The state has a thriving black bear population estimated at more than 24,000 bears. Wisconsin’s black bear live primarily in the far northern one-third of the state, though in the lower two-thirds of the state bear are becoming more common. The DNR pamphlet, Living with Black Bears in Wisconsin, is a great resource for learning more about co-existing with bears.
Black bears generally avoid contact with people, but conflicts arise. A bear finding food such as bird feed or garbage near a home or cabin will likely return for more, and will periodically check sites where food was once available. It might take several days to weeks after removing a food source for a bear to stop visiting.
The public can participate in a Q&A session following the Bear Aware webinar.
Join the webinar online by Zoom or by phone at (877) 853 5257; Webinar ID: 886 3482 8734.
The Wisconsin spring Youth Turkey Hunt for hunters younger than age 16 is this weekend, April 16-17. Hunters younger than age 12 and youth hunters who do not have hunter safety certification can participate in the youth turkey hunt through the Mentored Hunting Program. A qualified adult must accompany any youth hunter and follow all youth turkey hunting and mentored hunting program rules. All hunters must possess a valid spring turkey license, stamp, and harvest authorization. Youth hunters can use a harvest authorization for any period during the hunt, but must hunt in the zone indicated on their harvest authorization. For more information, search “youth turkey hunt” on the DNR website.
The 2022 DNR Spring Hearing and Wisconsin Conservation Congress (WCC) meeting is available online from 7 p.m. Monday, April 11, through 7 p.m. Thursday, April 14. The public can provide input on proposed natural resources rule changes from the DNR and advisory questions from the Natural Resources Board (NRB) and WCC. There are 16 advisory questions from the DNR related to fisheries and wildlife management; two advisory questions from the NRB; and 45 advisory questions from the WCC. The WCC will not hold delegate elections this year. The DNR will post results when available. For more information, search “spring hearing” on the DNR website.
Anglers continue to fish on the ice and some lakes still have more than 20 inches, but it is deteriorating. Use extreme caution and common sense. Access is also a challenge with the ice shrinking away from shorelines.
Chippewa Flowage panfish anglers should note that April 1 the panfish bag limit on the Chippewa Flowage changed to 10 fish combined panfish species.
The 2021-22 fishing and hunting licenses expired March 31 and the May 7 gamefish opener is coming up soon (four weeks!) If you plan to fish or turkey hunt, make sure to purchase your new licenses.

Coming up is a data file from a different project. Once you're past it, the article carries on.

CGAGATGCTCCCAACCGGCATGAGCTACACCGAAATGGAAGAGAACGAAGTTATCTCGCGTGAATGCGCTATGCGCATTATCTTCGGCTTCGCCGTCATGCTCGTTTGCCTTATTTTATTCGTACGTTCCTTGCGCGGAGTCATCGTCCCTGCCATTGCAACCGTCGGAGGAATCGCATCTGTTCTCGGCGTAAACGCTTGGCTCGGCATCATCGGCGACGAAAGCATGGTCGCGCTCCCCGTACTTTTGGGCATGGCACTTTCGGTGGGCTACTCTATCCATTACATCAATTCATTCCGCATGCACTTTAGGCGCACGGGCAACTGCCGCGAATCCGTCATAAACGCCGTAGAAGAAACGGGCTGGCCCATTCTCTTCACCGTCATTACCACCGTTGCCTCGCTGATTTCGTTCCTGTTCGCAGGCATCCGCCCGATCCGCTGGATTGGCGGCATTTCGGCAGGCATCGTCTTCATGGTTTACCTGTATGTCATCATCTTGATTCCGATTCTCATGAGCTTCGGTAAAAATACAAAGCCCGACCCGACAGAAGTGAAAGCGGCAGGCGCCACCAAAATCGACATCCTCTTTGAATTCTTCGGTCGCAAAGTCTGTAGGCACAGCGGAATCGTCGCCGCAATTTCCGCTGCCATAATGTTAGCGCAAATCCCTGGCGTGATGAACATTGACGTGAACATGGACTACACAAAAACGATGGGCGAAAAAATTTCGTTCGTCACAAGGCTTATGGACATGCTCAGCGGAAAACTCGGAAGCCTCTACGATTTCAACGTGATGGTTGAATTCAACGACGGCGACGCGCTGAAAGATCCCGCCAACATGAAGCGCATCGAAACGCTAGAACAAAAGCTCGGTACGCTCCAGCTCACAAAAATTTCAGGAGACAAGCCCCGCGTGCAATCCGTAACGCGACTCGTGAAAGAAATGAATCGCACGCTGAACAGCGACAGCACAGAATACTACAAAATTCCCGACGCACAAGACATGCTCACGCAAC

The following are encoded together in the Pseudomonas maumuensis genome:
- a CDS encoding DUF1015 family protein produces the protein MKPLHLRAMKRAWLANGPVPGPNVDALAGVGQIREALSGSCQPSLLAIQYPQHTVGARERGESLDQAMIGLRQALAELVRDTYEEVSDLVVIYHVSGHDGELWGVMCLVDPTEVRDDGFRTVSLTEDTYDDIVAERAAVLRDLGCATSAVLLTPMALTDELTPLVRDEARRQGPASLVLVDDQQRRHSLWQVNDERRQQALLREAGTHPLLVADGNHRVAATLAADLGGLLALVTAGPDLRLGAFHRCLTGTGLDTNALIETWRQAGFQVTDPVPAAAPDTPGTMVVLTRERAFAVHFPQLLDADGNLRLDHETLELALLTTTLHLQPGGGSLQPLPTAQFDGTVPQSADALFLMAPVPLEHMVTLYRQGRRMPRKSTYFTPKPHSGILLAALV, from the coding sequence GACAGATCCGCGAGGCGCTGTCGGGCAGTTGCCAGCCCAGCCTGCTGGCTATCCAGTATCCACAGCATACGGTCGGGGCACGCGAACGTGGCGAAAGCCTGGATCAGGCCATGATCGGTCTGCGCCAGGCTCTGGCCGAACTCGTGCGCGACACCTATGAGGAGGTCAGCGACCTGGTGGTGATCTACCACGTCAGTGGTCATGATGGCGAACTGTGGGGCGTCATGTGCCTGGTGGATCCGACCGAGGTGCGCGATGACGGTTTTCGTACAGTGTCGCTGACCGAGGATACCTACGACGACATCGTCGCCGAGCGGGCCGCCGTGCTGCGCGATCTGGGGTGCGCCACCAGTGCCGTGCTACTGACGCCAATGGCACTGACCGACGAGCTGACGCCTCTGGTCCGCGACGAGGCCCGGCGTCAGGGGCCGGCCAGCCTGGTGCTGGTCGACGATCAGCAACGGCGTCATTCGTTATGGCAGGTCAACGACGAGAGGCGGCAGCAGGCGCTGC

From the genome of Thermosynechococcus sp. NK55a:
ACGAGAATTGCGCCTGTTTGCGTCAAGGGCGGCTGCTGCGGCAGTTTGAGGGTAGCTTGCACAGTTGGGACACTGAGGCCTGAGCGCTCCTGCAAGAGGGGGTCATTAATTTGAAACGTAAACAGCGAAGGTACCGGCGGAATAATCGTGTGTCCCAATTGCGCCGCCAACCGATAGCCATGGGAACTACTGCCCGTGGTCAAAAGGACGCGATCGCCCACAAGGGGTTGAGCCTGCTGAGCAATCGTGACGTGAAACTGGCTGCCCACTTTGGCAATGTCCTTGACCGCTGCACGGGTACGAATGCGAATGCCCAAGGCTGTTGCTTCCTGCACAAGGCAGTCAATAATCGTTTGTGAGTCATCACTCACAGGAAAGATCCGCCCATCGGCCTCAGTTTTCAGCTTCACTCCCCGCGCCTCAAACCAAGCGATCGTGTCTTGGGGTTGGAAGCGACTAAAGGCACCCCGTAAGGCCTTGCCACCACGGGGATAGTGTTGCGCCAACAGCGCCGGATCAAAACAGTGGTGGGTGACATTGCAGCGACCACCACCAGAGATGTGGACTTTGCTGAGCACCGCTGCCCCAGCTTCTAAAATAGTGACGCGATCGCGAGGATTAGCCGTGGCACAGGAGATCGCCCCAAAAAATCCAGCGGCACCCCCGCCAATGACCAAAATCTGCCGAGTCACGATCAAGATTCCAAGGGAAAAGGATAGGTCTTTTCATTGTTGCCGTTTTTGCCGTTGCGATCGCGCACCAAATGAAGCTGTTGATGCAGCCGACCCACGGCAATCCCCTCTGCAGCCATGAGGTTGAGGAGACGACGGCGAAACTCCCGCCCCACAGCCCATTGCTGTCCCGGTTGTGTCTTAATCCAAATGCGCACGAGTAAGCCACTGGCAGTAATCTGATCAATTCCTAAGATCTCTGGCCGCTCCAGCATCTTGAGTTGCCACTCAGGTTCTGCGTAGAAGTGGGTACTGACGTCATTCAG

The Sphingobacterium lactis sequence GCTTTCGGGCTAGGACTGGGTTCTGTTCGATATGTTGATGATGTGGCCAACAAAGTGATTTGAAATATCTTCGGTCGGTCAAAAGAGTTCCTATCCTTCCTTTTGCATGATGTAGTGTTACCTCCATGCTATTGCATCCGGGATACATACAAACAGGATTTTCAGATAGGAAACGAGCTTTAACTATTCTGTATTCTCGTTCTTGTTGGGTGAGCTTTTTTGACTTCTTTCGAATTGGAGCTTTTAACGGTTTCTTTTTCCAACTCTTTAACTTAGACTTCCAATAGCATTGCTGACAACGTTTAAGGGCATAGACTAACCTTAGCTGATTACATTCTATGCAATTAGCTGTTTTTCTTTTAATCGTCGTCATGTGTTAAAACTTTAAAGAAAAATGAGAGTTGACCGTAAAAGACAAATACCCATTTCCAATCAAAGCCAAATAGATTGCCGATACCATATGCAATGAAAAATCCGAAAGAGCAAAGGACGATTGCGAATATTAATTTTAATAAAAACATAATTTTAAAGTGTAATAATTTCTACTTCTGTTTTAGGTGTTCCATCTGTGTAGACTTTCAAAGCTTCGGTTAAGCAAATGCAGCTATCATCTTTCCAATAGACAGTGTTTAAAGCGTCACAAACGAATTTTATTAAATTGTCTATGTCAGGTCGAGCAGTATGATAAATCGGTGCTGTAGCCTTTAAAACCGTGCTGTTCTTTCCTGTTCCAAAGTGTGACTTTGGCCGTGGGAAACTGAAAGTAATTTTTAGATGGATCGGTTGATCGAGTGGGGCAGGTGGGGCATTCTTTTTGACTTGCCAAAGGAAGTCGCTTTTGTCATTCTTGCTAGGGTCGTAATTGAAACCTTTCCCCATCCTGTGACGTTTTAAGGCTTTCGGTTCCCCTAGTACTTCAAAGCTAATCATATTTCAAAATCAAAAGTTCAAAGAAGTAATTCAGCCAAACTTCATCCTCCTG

This is a good time to check fishing equipment, from rods and reels to tackle and tackle boxes to boats, motors, and trailers. Prepare now so you are ready to go May 7!
Crappie action is good to very good, with best fishing in early morning and again in late evening when fish are most active. Look for fish along weed edges and in basins in 15-30 feet during the day, but in 4-14 feet on warm, sunny days and in the evening hours. You will find them in basins and deeper water during cold fronts. Various baits are working for crappies, including crappie minnows, waxies, Gulp! baits, and pink or purple plastics tipped on lead and tungsten jigs.
Bluegill fishing is fair to very good depending on the day. The fish are mingling with crappies and slowly moving shallower. You will find them in and along weeds, weed beds, weedlines, sandy shorelines, and flats in 5-10 feet. The most productive offerings include lead and tungsten jigs tipped with waxies, spikes, Gulp! baits, and plastics ‑ particularly those in green, pink, and white colors.
Perch fishing is consistent as the fish move toward shallower locations in preparation for spawning. Look for them on deep weed edges and mudflats, weed beds, and sandy shorelines in 5-15 feet. Baits of choice include small jigs and jigging spoons, tipping them with crappie minnows, rosy reds, waxies, Gulp! baits, and plastics.
March 31: The 2021-22 fishing/hunting licenses expired.
April 11-14: Online DNR Spring Hearing and WCC meeting open through 7 p.m. Thursday, April 14 (608-266-0580).
April 15: Good Friday.
April 16-17: Youth Turkey Hunt.
April 17: Easter Sunday.
April 19: DNR Bear Aware Zoom webinar, 6 pm. (877-853 5257; Webinar ID: 886 3482 8734).
April 30: Trapping seasons close in Northern Zone: Otter; Beaver.
May 12-15: Treeland Challenge Bass and Walleye Catch and Release Tournament (715-462-3874).
May 20-21: 35th Annual Fishing Has No Boundaries Hayward event (715-634-3185).
A: April 20-26
B: April 27-May 3
C: May 4-10
D: May 11-17
E: May 18-24
F: May 25-31
For more information on area events and activities, visit the Hayward Lakes Visitor and Convention Bureau and Hayward Area Chamber of Commerce websites, view the Calendar of Events, or call (715) 634-8662 or 800-724-2992.